You know when you’ve eaten a meal so epic, you put off writing about it because it feels like no words will ever do it justice? That’s me and Le Cinq, Paris.
I’ve only eaten in a few Michelin starred restaurants in my life and had never eaten in a three Michelin starred restaurant. So I really didn’t know what to expect at this highly esteemed dining room of George V Paris.
I don’t know him personally (and bar a few words over twitter, I have never spoken to him in person) but I reckon Christian Le Squer, who runs the kitchen at Le Cinq, is my kind of chef.
Having grown up in Britanny, he has a passion for seafood – in fact he wanted to be a fisherman when he was younger – so he was determined to bring flavours of the sea to the menu at Le Cinq. What’s more, he swims for an hour every morning before cycling to work and has been described as one of the most ‘down to earth’ chefs out there with a ‘determined yet serene’ approach to his work. I’m not a fan of overly pretentious dining and I am a fan of seafood, so this was all music to my ears. I couldn’t wait to see what was waiting for us at Le Cinq.
We’d arrived to beautiful sunshine in Paris that afternoon and after a lovely tour of the Four Seasons George V Hotel and quick walk along the Champs-Élysées up to L’Arc de Triomphe, we headed to our beautiful hotel room at the Four Seasons to get glammed up for our evening meal.
Christian Le Squer took over the coveted restaurant at the Four Seasons George V in 2014 and quickly earned it a third Michelin star within a matter of months (he’s had 3 Michelin stars under his belt for 12 years). The restaurant is now ranked within the top 7 three Michelin starred restaurants in the city and is considered to be the busiest. Just look on Trip Advisor, you will see how much people rave about it.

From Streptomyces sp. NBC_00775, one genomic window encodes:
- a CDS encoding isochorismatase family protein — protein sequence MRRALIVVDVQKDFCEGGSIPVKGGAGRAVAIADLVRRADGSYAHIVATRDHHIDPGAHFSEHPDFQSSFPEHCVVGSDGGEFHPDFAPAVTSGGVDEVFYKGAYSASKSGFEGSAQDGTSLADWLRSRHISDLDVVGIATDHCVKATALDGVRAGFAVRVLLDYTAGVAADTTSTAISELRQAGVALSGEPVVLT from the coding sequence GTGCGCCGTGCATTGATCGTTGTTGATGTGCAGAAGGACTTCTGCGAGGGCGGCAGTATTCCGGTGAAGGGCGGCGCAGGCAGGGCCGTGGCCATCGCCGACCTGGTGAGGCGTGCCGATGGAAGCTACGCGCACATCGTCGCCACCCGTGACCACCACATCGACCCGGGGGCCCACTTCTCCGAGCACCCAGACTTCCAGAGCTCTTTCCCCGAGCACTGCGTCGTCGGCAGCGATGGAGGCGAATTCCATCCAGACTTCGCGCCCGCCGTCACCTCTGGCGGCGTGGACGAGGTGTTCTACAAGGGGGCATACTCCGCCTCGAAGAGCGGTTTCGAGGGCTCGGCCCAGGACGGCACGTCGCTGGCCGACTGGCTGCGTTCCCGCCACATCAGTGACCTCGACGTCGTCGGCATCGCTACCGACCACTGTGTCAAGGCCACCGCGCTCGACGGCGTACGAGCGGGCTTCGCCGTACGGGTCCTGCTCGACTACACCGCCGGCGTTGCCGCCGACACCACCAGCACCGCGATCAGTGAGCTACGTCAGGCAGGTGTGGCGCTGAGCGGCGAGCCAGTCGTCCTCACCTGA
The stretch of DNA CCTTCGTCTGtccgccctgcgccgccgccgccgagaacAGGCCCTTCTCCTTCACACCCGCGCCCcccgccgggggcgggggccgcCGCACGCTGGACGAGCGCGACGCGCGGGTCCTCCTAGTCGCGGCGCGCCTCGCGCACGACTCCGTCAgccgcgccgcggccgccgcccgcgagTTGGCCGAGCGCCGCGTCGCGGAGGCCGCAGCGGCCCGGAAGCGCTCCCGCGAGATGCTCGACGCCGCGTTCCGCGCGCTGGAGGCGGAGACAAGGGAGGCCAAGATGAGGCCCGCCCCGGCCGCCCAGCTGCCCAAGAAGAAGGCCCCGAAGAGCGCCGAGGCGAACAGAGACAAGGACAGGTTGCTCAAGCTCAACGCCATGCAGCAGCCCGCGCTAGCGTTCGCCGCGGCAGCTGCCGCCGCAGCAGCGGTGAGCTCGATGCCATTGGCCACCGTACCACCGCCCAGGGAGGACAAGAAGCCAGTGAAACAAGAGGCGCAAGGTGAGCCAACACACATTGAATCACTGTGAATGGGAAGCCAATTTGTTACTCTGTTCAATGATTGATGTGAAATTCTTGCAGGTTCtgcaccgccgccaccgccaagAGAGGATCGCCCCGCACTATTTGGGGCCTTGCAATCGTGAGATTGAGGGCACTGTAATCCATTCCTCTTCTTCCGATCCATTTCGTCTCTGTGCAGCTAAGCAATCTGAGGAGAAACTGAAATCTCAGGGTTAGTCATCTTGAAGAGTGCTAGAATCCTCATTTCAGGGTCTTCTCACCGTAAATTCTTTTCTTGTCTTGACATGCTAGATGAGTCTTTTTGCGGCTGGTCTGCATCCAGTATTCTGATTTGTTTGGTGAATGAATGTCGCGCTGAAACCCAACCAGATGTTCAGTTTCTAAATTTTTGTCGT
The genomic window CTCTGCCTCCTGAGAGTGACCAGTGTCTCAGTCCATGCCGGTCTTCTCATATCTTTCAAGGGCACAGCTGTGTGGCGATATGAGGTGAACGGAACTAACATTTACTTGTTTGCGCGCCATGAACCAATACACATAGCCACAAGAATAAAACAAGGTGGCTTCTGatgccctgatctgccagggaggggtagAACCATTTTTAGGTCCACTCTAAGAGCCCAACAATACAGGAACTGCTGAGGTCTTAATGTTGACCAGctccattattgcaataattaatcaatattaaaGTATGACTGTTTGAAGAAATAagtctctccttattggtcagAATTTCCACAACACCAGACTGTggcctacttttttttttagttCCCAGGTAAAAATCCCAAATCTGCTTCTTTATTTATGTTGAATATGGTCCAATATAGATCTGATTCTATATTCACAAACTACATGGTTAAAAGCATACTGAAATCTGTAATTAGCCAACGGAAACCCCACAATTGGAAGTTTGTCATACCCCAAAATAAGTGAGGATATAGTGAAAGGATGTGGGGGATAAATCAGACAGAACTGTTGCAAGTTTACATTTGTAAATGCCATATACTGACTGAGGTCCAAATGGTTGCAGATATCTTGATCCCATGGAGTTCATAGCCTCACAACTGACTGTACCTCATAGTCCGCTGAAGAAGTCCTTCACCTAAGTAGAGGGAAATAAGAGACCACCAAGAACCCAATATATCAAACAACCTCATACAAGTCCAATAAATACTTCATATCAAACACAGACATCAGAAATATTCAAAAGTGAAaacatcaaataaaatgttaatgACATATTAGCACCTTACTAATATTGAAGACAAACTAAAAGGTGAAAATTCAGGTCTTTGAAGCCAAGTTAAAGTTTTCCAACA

I don’t have any photos of the restaurants sadly, so you’ll have to trust me when I tell you it’s beautiful and elegant. Like the lobby of the Four Seasons Hotel, the dining room comprises of classic interiors and fantastic flower arrangements by the uber talented Jeff Leatham. The tables are pristinely set and there’s a gorgeous chandelier overhead. There was a pianist playing in La Galerie, the hotel lounge, as we arrived and it made quite the first impression.
The meal at Le Cinq started with a fantastic selection of bread and salted butter (which was constantly topped up), closely followed by an amuse bouche of sensational flavours. There was a delightfully meaty cuboid which tasted like the best pâté on toast I’ve ever had. On the spoon was what we could only describe as a ‘ginger bubble’ which exploded with flavours of campari and orange in the mouth. Wow.
Our Sommelier, Eric Beaumard served us a fabulous glass of Champagne Diebolt Vallois Prestige each to set the tone. He asked us about our menu choices and wine preferences and I could almost see the cogs turning in his head as he worked out the best wine pairings for our meal. He was eccentric, charming and I loved him. When our starters arrived, he poured Mr C a glass of Chateau-Chalon 2007 Domaine Michel Pichet which served as a delicious accompaniment to the vibrant truffled green asparagas with think milk cream, grapefruit juice, asparagus sorbet and Chateau-Chalon wine mousseline.
Meanwhile, I sipped on the Saint-Julien 2004 Chateau Saint Pierre to accompany the Dublin Bay Prawns from Britanny.
Due to the difficult lighting, I flipped between iphone and SLR camera hence my mix of photography, (bare with me) but you will see this was a pretty plate and suprisingly generous portion of delicately cooked prawns which worked well with the creamy citrus sauce and crisp buckwheat pancake.